Revolving Doors Agency is a policy, research and evaluation organisation concerned with people in contact with the criminal justice system who have multiple and complex needs. A typical combination may be offending plus one or more of substance misuse, mental ill health, and housing problems. Very often these disadvantages will be compounded by severe labour market disadvantage and we know that the more problems someone has, the less likely they are to be in paid employment. Research carried out last year on behalf of Lankelly Chase found that for people affected by all three of substance misuse, homelessness and offending, only 6% are in paid employment and a further 3% in education or training.

While the numbers affected by complex and multiple needs aren’t huge – around 60,000 people affected by all of substance misuse, homelessness and offending, the number of people with one of those needs (plus mental ill health) or more is substantially larger. For example, there are around 300,000 people who misuse opiates and crack cocaine, and the avoidable annual cost may be somewhere between £10,000 and over £20,000 per person. That cost, plus the inequity of entrenched worklessness and concomitant elevated poverty rates, are what has focussed government attention on supporting people with complex needs back to work – whether through specialist programmes like Progress2work-LinkUP or through piloting of different approaches and incentives as part of mainstream provision.  Change has been limited and slow, though.

Part of the problem might be found in the answer to the question of what works in employment support. We know from big meta analyses of labour market programmes that the UK system – services and sanctions – is effective and cost effective when applied to the whole unemployed population – although as with any policy choice, there are trade-offs involved – for example in the differences between short and long term effect sizes. Some might also say that in the UK, the emphasis has been more on sanctions than services, with some adverse consequences.

Where things get a little more complex is around what works best for claimants with serious labour market disadvantage. Approaches like Individual Placement and Support appear to be achieving good results in the few mental health services where it’s available, and look promising for other cohorts, such as people with barriers relating to substance misuse. Alongside the possibilities offered by administrative data, there is at least one further option – ask the people who use the service.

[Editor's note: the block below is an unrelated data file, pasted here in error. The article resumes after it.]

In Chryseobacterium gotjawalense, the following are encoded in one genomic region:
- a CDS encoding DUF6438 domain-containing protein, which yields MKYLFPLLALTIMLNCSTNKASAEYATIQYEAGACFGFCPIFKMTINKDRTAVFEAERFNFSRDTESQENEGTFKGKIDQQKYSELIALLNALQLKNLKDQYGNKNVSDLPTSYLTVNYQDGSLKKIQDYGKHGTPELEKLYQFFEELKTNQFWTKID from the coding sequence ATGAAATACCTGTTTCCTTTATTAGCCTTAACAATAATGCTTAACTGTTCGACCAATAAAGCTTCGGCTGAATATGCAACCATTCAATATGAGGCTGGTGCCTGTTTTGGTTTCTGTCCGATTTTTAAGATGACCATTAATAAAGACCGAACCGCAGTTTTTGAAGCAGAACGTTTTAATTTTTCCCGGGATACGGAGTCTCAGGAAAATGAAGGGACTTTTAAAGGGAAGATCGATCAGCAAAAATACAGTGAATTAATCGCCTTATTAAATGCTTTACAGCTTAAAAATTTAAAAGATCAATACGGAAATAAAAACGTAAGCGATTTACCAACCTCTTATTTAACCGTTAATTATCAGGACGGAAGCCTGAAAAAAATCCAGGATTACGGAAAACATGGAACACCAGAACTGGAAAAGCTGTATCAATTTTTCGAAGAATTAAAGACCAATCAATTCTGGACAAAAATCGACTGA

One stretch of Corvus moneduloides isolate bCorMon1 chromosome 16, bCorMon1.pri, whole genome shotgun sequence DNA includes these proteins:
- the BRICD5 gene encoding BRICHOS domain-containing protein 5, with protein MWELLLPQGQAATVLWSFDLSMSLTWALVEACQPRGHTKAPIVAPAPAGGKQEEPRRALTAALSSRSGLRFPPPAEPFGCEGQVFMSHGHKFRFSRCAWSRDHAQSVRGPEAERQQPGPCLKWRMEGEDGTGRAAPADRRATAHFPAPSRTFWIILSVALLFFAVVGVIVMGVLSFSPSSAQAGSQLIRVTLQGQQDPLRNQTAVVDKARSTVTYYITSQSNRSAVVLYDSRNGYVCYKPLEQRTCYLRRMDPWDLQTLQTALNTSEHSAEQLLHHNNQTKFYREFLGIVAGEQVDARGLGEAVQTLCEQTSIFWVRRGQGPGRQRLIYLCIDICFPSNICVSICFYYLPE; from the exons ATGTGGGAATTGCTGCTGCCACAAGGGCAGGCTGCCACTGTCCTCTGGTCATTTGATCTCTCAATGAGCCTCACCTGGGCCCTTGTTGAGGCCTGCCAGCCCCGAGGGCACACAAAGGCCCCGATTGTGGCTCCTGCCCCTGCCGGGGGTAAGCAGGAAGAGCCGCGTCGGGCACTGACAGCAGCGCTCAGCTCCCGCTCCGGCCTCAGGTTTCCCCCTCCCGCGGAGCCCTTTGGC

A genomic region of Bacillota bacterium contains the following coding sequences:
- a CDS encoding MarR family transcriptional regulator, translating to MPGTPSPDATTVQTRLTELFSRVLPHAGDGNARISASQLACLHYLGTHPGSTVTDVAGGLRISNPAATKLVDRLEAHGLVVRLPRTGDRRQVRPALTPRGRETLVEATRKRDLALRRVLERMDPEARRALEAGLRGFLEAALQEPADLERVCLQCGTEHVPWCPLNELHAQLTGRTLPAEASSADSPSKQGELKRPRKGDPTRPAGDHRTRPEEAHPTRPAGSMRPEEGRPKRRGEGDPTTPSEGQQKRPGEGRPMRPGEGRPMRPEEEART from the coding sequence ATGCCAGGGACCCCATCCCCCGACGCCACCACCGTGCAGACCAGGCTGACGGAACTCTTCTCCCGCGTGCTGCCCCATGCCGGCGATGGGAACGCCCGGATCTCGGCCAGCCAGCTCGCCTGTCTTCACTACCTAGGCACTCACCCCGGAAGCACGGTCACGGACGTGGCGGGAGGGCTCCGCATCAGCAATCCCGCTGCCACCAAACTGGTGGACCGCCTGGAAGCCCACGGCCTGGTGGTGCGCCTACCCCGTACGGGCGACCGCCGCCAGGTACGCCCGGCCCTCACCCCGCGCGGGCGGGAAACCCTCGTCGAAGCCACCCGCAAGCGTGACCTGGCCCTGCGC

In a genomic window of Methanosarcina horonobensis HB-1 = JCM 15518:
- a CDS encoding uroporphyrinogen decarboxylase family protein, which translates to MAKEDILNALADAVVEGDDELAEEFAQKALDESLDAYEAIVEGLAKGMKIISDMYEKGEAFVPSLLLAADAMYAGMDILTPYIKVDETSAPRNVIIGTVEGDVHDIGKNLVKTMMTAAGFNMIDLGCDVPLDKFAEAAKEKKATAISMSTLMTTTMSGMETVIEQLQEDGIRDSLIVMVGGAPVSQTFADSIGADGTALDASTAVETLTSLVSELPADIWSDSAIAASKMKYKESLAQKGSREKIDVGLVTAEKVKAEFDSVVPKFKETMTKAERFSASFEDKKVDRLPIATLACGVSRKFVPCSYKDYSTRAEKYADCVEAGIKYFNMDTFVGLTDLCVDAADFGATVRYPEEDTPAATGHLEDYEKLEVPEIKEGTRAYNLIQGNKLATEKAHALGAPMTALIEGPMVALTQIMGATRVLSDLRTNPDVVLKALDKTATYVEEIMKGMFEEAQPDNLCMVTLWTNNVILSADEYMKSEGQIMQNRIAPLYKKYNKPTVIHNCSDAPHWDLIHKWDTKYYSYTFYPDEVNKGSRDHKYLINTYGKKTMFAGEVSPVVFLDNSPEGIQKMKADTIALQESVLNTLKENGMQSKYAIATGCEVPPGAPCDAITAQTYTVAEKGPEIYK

Having worked in homelessness and substance misuse, it still strikes me as odd that  some employment support providers seem to take relatively little interest in how their clients view the service they receive. One way of learning more about what your clients and customers think of your service is through peer research – an increasingly popular approach to designing and delivering social research.

We’ve recently published a review of the evidence around peer research. It shows that the potential of peer research is wide-ranging and can break down boundaries between those deemed ‘experts’ and people who have directly experienced multiple problems and long-term exclusion. Traditionally, the right to create knowledge is dependent on power: often people from marginalised groups are denied the right to be experts on their own lives. Peer research has the potential to reverse this imbalance. It also, in the context of employment support, can provide the researcher with valuable training, skills, experience and confidence.

The paper will be followed by a series of ‘peer reviewed’ case studies authored by our National Service User Forum, and a toolkit on running peer research projects with people on probation. To find out more about our peer research projects, get in touch.

Paul Anders, Policy Manager, Revolving Doors